32

If you're already familiar with digital multiplexer chips, good news! They can be used for analog signals as well. http://playground.arduino.cc/Learning/4051 The basic premise is exactly like with digital signal multiplexing. You use the 4051 chip as a "lane changer" and read the signal of whatever lane you tell the chip to switch to. the 4051 uses 3 ...


24

How can this work without any multiplexer? It doesn't. The keypad board seems to have just switches, with maybe some diodes we can't see. However, the left board looks like it has a processor on it. Almost certainly, multiplexing is being done in firmware. The multiplexing algorithm works something like this: Drive one row high, the others low. Enable ...


14

I am the author of the ShiftPWM library and I just updated the documentation to include schematics and a lot more general info for normal LED's, LED strips and high power LED's. You probably already started your project, but since this page gets a lot of visitors, I'd still like to provide a detailed answer. If you want to control 500 LED's with ShiftPWM, ...


14

Break the buttons into rows and columns, like is done with a keyboard. 12x12 will give 144 possible buttons, so should work. Then you'll need to use encoders to translate those lines into binary. 3 of 8-bit encoders will take in all 24 lines and give you 9 bits to connect to your microcontroller.


13

The front inverters are used to buffer the input signal. Without the front inverters inputs A and B would be 3 load units each instead of 1, since you would have to drive both the rear inverters as well as both of the and gates used with the input's term in the multiplexer logic.


12

It depends on what you mean by "control". Are you confining yourself to simple combinatorial logic, or are serial protocols allowed? In theory, you could control an arbitrary number of outputs from a single pin by using something like the Dallas/Maxim 1-wire (serial) protocol to drive a set of I/O expander chips. Similar approaches can be used with I2C, SPI,...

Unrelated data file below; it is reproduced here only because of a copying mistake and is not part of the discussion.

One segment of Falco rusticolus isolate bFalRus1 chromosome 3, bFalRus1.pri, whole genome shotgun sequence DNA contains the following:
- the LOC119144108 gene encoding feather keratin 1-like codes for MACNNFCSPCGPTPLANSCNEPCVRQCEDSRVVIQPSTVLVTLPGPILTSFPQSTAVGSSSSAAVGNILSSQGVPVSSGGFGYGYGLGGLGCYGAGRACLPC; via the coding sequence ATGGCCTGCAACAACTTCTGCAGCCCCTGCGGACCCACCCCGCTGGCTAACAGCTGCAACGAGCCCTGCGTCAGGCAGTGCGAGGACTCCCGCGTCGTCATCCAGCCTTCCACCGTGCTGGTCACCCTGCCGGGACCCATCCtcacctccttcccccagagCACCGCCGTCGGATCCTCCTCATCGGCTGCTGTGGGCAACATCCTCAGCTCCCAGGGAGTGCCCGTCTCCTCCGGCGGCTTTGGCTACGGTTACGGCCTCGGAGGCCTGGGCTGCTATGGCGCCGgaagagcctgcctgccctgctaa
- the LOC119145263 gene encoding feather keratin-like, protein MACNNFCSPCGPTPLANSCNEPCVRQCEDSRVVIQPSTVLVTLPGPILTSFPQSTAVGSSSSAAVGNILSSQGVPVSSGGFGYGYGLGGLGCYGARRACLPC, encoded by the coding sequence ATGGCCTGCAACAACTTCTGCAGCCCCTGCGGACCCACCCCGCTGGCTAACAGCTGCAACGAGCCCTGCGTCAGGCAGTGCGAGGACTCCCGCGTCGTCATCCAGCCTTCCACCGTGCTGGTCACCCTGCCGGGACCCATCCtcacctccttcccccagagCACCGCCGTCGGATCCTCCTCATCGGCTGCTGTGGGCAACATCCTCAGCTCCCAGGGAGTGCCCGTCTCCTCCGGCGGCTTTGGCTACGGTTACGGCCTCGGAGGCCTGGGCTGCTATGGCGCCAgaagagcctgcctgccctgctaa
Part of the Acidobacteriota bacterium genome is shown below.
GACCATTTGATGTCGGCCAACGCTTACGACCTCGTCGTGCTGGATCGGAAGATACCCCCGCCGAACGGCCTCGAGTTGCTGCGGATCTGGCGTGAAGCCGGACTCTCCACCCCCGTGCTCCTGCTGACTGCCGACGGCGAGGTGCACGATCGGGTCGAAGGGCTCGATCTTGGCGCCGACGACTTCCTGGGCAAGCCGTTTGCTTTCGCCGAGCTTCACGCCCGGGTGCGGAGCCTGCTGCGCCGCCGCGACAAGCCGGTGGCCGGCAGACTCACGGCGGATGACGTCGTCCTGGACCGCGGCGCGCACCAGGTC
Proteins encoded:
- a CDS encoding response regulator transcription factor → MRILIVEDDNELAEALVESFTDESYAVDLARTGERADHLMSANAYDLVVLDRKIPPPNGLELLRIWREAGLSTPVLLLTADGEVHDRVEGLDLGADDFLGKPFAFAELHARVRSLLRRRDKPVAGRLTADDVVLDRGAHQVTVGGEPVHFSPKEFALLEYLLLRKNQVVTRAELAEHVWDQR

11

No, it's not a multiplexer. A multiplexer would select one of both inputs, in an ALU both inputs may be used simultaneously, depending on the pending operation. ALU stands for Arithmetic and Logic Unit, and those are the types of operations it performs. If the operation calls for a left shift of register R1, then the second input is ignored, but you ...


11

Charlieplexing takes advantage of tristate pins of the microcontroller, but it costs extra diodes and somewhat more complex programming. With N IO-pins you can address N(N-1) switches / LED's. The Charlieplexing with switches article describes how it works with switches and LEDs


11

It looks OK, but the resistors should go on the cathode side. With the resistors on the anode side your display will change in brightness depending on the number of LEDs which are on. A "1" will appear brighter than an "8". Also keep in mind that the TLC59213 is a registered device: you'll have to latch the data on the inputs to the actual driver with a ...


11

Are you familiar with shift registers like 74HC595? It requires 3 pins from your RPI and you can control 8 output lines. You can easily cascade them effectively controlling n×8 output lines. Data is serially clocked into the shift register and once all 8 output bits are transferred, you latch the bits onto the outputs. I was about to add the datasheet here,...